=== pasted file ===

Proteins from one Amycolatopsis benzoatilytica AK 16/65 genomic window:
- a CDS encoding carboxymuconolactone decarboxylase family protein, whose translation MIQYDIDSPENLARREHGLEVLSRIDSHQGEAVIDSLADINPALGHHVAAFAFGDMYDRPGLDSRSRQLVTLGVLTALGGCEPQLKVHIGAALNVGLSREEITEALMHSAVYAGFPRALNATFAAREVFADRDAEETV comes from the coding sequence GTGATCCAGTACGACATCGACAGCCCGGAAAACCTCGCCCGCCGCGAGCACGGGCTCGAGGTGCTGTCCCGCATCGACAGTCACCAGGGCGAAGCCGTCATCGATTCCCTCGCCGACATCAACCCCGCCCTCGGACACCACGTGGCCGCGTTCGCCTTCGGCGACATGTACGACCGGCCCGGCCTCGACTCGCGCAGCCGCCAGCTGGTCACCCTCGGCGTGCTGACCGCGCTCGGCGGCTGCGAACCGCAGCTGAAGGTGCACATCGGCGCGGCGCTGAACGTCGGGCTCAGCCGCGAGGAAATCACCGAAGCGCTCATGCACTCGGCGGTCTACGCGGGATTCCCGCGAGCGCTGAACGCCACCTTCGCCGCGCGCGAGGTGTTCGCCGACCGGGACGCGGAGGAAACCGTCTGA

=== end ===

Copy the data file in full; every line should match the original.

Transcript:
Proteins from one Amycolatopsis benzoatilytica AK 16/65 genomic window:
- a CDS encoding carboxymuconolactone decarboxylase family protein, whose translation MIQYDIDSPENLARREHGLEVLSRIDSHQGEAVIDSLADINPALGHHVAAFAFGDMYDRPGLDSRSRQLVTLGVLTALGGCEPQLKVHIGAALNVGLSREEITEALMHSAVYAGFPRALNATFAAREVFADRDAEETV comes from the coding sequence GTGATCCAGTACGACATCGACAGCCCGGAAAACCTCGCCCGCCGCGAGCACGGGCTCGAGGTGCTGTCCCGCATCGACAGTCACCAGGGCGAAGCCGTCATCGATTCCCTCGCCGACATCAACCCCGCCCTCGGACACCACGTGGCCGCGTTCGCCTTCGGCGACATGTACGACCGGCCCGGCCTCGACTCGCGCAGCCGCCAGCTGGTCACCCTCGGCGTGCTGACCGCGCTCGGCGGCTGCGAACCGCAGCTGAAGGTGCACATCGGCGCGGCGCTGAACGTCGGGCTCAGCCGCGAGGAAATCACCGAAGCGCTCATGCACTCGGCGGTCTACGCGGGATTCCCGCGAGCGCTGAACGCCACCTTCGCCGCGCGCGAGGTGTTCGCCGACCGGGACGCGGAGGAAACCGTCTGA